Something to consider is there will been over 100,000 LEAFs purchased by Dec 31, 2015. At ~33,000 EVs sold in the US, Nissan EV buyers will see a phase-out of the $7,500 federal incentive. That’s likely to occur with-in the next 3 years … ie: sometime in 2018. (higher demand for nextgen EV’s could move up the date sooner in 2018)

So sometime in 2018, the incentive difference between ‘new’ and ‘used’ LEAFs will exist. What does this mean for used LEAF prices in 2018+ ??

While it is near impossible to predict future ‘used’ EV prices, IMO expect the gap to narrow substantially to that of ‘new’ pricing (effluenced mostly by odometer reading).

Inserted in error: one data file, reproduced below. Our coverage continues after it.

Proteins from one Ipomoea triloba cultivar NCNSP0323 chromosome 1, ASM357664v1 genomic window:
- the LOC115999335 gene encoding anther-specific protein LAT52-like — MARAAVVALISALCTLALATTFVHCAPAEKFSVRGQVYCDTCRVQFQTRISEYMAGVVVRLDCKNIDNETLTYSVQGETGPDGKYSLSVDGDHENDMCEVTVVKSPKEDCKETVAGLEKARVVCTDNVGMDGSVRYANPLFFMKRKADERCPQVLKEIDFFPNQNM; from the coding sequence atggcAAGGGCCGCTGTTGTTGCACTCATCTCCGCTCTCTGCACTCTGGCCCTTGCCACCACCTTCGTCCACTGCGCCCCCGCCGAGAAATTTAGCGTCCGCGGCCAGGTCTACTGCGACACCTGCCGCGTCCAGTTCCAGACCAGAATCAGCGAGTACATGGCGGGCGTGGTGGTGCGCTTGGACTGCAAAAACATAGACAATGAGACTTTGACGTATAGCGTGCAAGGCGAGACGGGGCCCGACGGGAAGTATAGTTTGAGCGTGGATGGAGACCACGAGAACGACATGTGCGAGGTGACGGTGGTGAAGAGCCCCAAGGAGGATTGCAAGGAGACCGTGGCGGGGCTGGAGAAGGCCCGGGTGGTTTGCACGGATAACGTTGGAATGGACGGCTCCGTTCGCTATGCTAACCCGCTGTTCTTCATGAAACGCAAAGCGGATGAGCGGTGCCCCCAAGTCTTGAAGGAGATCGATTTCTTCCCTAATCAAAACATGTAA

Your analysis is correct, based on the current law. However, I expect Volt 2.0 to be a hit and Chevrolet to reach the phase out limit before Nissan does, and petition for an extension.

It is anybody’s guess what our dysfunctional government does at that point.

We have to see what we end up for a government and elected members after the 2016 election. Much can happen between now and 2017 in politics … GM? Nissan and Tesla should be good till 2018.

I think you meant influenced. Effluenced is basically means having a bowel movement